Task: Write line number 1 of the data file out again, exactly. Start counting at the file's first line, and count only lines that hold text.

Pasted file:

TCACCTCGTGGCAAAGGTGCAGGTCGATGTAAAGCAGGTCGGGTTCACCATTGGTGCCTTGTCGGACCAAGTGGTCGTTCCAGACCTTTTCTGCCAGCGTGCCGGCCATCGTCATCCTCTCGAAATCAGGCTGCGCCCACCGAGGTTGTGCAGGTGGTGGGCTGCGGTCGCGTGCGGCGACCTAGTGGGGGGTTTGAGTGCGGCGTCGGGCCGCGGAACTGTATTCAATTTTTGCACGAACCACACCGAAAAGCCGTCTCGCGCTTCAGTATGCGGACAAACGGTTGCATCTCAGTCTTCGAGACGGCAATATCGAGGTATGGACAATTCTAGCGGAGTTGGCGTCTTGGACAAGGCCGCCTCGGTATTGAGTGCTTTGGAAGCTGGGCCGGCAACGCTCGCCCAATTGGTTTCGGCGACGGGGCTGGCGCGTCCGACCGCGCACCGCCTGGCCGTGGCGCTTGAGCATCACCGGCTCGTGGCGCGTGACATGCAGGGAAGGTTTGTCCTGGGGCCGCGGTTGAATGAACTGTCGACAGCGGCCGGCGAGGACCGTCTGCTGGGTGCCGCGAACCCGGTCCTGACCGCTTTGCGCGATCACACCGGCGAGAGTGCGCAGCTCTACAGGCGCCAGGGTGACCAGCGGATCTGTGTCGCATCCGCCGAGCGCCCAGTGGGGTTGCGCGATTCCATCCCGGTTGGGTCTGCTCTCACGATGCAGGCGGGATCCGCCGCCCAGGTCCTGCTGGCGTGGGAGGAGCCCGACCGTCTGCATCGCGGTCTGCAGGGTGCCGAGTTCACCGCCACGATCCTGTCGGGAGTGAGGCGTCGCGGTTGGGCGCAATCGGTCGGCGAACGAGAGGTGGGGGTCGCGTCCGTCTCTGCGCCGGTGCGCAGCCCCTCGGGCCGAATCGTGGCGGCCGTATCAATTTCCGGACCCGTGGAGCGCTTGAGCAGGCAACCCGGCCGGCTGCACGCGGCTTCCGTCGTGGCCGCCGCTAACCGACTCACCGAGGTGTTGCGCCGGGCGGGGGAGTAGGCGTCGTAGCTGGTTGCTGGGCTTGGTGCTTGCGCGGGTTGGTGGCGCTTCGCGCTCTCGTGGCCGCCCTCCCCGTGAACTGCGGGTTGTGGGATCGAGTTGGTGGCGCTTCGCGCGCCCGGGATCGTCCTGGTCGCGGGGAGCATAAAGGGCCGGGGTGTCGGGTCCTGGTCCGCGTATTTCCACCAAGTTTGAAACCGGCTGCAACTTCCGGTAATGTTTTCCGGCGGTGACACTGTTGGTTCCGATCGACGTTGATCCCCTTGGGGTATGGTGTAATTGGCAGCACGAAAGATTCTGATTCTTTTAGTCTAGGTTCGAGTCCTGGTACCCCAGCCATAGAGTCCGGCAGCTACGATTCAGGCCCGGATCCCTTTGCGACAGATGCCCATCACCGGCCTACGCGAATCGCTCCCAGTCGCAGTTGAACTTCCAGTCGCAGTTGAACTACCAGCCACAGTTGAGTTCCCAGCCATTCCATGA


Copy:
TCACCTCGTGGCAAAGGTGCAGGTCGATGTAAAGCAGGTCGGGTTCACCATTGGTGCCTTGTCGGACCAAGTGGTCGTTCCAGACCTTTTCTGCCAGCGTGCCGGCCATCGTCATCCTCTCGAAATCAGGCTGCGCCCACCGAGGTTGTGCAGGTGGTGGGCTGCGGTCGCGTGCGGCGACCTAGTGGGGGGTTTGAGTGCGGCGTCGGGCCGCGGAACTGTATTCAATTTTTGCACGAACCACACCGAAAAGCCGTCTCGCGCTTCAGTATGCGGACAAACGGTTGCATCTCAGTCTTCGAGACGGCAATATCGAGGTATGGACAATTCTAGCGGAGTTGGCGTCTTGGACAAGGCCGCCTCGGTATTGAGTGCTTTGGAAGCTGGGCCGGCAACGCTCGCCCAATTGGTTTCGGCGACGGGGCTGGCGCGTCCGACCGCGCACCGCCTGGCCGTGGCGCTTGAGCATCACCGGCTCGTGGCGCGTGACATGCAGGGAAGGTTTGTCCTGGGGCCGCGGTTGAATGAACTGTCGACAGCGGCCGGCGAGGACCGTCTGCTGGGTGCCGCGAACCCGGTCCTGACCGCTTTGCGCGATCACACCGGCGAGAGTGCGCAGCTCTACAGGCGCCAGGGTGACCAGCGGATCTGTGTCGCATCCGCCGAGCGCCCAGTGGGGTTGCGCGATTCCATCCCGGTTGGGTCTGCTCTCACGATGCAGGCGGGATCCGCCGCCCAGGTCCTGCTGGCGTGGGAGGAGCCCGACCGTCTGCATCGCGGTCTGCAGGGTGCCGAGTTCACCGCCACGATCCTGTCGGGAGTGAGGCGTCGCGGTTGGGCGCAATCGGTCGGCGAACGAGAGGTGGGGGTCGCGTCCGTCTCTGCGCCGGTGCGCAGCCCCTCGGGCCGAATCGTGGCGGCCGTATCAATTTCCGGACCCGTGGAGCGCTTGAGCAGGCAACCCGGCCGGCTGCACGCGGCTTCCGTCGTGGCCGCCGCTAACCGACTCACCGAGGTGTTGCGCCGGGCGGGGGAGTAGGCGTCGTAGCTGGTTGCTGGGCTTGGTGCTTGCGCGGGTTGGTGGCGCTTCGCGCTCTCGTGGCCGCCCTCCCCGTGAACTGCGGGTTGTGGGATCGAGTTGGTGGCGCTTCGCGCGCCCGGGATCGTCCTGGTCGCGGGGAGCATAAAGGGCCGGGGTGTCGGGTCCTGGTCCGCGTATTTCCACCAAGTTTGAAACCGGCTGCAACTTCCGGTAATGTTTTCCGGCGGTGACACTGTTGGTTCCGATCGACGTTGATCCCCTTGGGGTATGGTGTAATTGGCAGCACGAAAGATTCTGATTCTTTTAGTCTAGGTTCGAGTCCTGGTACCCCAGCCATAGAGTCCGGCAGCTACGATTCAGGCCCGGATCCCTTTGCGACAGATGCCCATCACCGGCCTACGCGAATCGCTCCCAGTCGCAGTTGAACTTCCAGTCGCAGTTGAACTACCAGCCACAGTTGAGTTCCCAGCCATTCCATGA